...deems possible for the world to do—come into being without a cause—is something no judicious philosopher would grant that even God could do. It is as formally and rationally impossible for God to come into being without a cause as it is for the world to do so.... For something to bring itself into being it must have the power of being within itself. It must at least have enough causal power to cause its own being. If it derives its being from some other source, then it clearly would not be either self-existent or self-created. It would be, plainly and simply, an effect. Of course, the problem is complicated by the other necessity we’ve labored so painstakingly to establish: It would have to have the causal power of being before it was. It would have to have the power of being before it had any being with which to exercise that power (1994, pp. 179,180).
Science is based on observation and reproducibility. But when pressed for the reproducible, empirical data that document their claim of a self-created Universe, scientists and philosophers are at a loss to produce those data. Perhaps this is why Alan Guth lamented: “In the end, I must admit that questions of plausibility are not logically determinable and depend somewhat on intuition” (1988, 11:76)—which is little more than a fancy way of saying, “I certainly wish this were true, but I could not prove it to you if my life depended on it.”
The eminent British astrophysicist, Stephen Hawking, put the matter in perspective when he wrote: “The new inflationary model is now dead as a scientific theory, although a lot of people do not seem to have heard of its demise and are still writing papers on it as if it were viable” (1988, p. 132, emp. added). The Universe did not create itself. Such an idea is absurd, philosophically and scientifically.
Was the Universe Created?
Either the Universe had a beginning, or it did not. But all available evidence indicates that the Universe did have a beginning. If the Universe had a beginning, it either had a cause or it did not. One thing we know assuredly, however: it is correct—logically and scientifically—to acknowledge that the Universe had a cause, because the Universe is an effect, and requires an adequate antecedent cause. Nothing causeless happens.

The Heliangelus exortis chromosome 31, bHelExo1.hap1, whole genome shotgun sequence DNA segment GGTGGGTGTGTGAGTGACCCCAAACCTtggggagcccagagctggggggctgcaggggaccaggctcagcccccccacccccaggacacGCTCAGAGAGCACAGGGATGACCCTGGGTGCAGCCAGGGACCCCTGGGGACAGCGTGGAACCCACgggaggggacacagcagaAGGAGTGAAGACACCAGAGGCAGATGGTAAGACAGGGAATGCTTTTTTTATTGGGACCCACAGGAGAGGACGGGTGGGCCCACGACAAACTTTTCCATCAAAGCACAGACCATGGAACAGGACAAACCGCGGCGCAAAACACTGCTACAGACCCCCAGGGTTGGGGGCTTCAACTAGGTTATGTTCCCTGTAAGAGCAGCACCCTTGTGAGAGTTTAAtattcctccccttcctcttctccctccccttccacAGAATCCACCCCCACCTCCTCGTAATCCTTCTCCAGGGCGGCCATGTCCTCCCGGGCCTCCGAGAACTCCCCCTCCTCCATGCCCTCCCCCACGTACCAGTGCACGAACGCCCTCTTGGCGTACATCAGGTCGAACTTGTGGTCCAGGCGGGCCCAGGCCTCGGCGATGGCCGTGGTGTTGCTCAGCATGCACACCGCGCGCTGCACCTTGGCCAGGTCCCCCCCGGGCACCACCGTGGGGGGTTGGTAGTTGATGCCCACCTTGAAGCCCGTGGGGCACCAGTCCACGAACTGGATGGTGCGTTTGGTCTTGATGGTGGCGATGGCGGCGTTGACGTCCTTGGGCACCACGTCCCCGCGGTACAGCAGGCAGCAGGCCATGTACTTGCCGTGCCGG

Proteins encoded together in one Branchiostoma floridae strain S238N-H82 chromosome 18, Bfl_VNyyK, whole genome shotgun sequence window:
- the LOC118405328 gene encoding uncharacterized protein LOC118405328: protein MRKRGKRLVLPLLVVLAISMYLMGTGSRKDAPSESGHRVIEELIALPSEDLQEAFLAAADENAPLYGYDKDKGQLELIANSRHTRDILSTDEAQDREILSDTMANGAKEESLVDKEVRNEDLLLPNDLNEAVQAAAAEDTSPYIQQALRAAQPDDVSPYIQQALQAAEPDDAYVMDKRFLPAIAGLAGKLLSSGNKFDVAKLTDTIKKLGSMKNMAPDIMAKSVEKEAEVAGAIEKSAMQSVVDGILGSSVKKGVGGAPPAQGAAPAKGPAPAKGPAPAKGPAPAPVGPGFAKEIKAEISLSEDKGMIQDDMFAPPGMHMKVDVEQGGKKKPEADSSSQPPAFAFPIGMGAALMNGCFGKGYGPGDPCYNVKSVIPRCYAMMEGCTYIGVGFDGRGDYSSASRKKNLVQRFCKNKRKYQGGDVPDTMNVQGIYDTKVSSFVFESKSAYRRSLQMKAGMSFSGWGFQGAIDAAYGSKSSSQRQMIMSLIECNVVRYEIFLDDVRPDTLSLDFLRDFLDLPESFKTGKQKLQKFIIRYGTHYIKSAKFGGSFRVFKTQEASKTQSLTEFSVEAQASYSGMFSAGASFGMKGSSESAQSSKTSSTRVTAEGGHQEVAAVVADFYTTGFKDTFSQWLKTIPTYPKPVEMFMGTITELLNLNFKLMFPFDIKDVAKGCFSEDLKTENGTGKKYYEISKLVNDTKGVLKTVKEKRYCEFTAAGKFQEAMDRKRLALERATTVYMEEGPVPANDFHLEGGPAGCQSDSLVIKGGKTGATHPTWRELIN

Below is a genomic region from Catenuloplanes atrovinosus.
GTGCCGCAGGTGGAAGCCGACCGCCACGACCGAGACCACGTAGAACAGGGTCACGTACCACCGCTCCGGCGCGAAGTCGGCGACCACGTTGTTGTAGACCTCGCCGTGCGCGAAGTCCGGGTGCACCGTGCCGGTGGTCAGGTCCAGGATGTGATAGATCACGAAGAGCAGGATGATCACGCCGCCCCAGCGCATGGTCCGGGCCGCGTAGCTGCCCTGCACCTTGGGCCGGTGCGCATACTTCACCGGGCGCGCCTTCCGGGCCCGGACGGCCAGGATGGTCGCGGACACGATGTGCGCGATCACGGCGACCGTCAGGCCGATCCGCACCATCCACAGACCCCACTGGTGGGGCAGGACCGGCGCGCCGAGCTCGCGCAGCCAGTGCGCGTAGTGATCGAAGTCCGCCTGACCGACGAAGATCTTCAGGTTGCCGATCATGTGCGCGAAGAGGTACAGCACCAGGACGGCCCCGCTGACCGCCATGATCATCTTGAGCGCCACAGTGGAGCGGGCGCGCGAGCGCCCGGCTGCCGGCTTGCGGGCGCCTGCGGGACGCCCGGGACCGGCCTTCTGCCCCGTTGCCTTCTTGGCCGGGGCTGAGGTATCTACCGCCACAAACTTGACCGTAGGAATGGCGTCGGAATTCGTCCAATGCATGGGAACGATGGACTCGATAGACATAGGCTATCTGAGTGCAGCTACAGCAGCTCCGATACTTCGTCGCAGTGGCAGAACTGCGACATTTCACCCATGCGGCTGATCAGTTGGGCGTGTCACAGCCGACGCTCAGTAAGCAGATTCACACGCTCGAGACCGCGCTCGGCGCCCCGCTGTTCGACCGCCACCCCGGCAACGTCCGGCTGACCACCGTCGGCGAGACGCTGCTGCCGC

Since it is apparent that the Universe it not eternal, and since likewise it is apparent that the Universe could not have created itself, the only remaining alternative is that the Universe was created by something, or Someone, that: (a) existed before it, i.e., some eternal, uncaused First Cause; (b) is superior to it—since the created cannot be superior to the creator; and (c) is of a different nature, since the finite, contingent Universe of matter is unable to explain itself (see Jackson and Carroll, n.d., 2:98-154).
In connection with this, another important fact should be considered. If there ever had been a time when nothing existed, then there would be nothing now. It is a self-evident truth that nothing produces nothing. In view of this, since something exists now, it must follow logically that something has existed forever. As Sproul has remarked:
Indeed, reason demands that if something exists, either the world or God (or anything else), then something must be self-existent.... There must be a self-existent being of some sort somewhere, or nothing would or could exist (1994, pp. 179,185 emp. in orig.).
Everything that exists can be classified as either matter (which includes energy), or mind. There is no third alternative. The theist’s argument, then, is this:
Everything that exists is either matter or mind.
Something exists now, so something eternal must exist.
Therefore, either matter or mind is eternal.
Either matter or mind is eternal.
Matter is not eternal, per the evidence cited above.
Thus, it is mind that is eternal.
In the past, atheists suggested that the mind is nothing more than a function of the brain, which is matter; thus the mind and the brain are the same, and matter is all that exists. However, that viewpoint is no longer intellectually credible, as a result of the scientific experiments of British neurologist, Sir John Eccles. Dr. Eccles won the Nobel Prize for distinguishing that the mind is more than merely physical. He showed that the supplementary motor area of the brain may be fired by mere intention to do something, without the motor cortex of the brain (which controls muscle movements) operating. In effect, the mind is to the brain what a librarian is to a library. The former is not reducible to the latter. Eccles explained his methodology in The Self and Its Brain, co-authored with the renowned philosopher of science, Sir Karl Popper (see Popper and Eccles, 1977). In a discussion centering on Dr. Eccles’ work, Norman Geisler discussed the concept of an eternal, all-knowing Mind.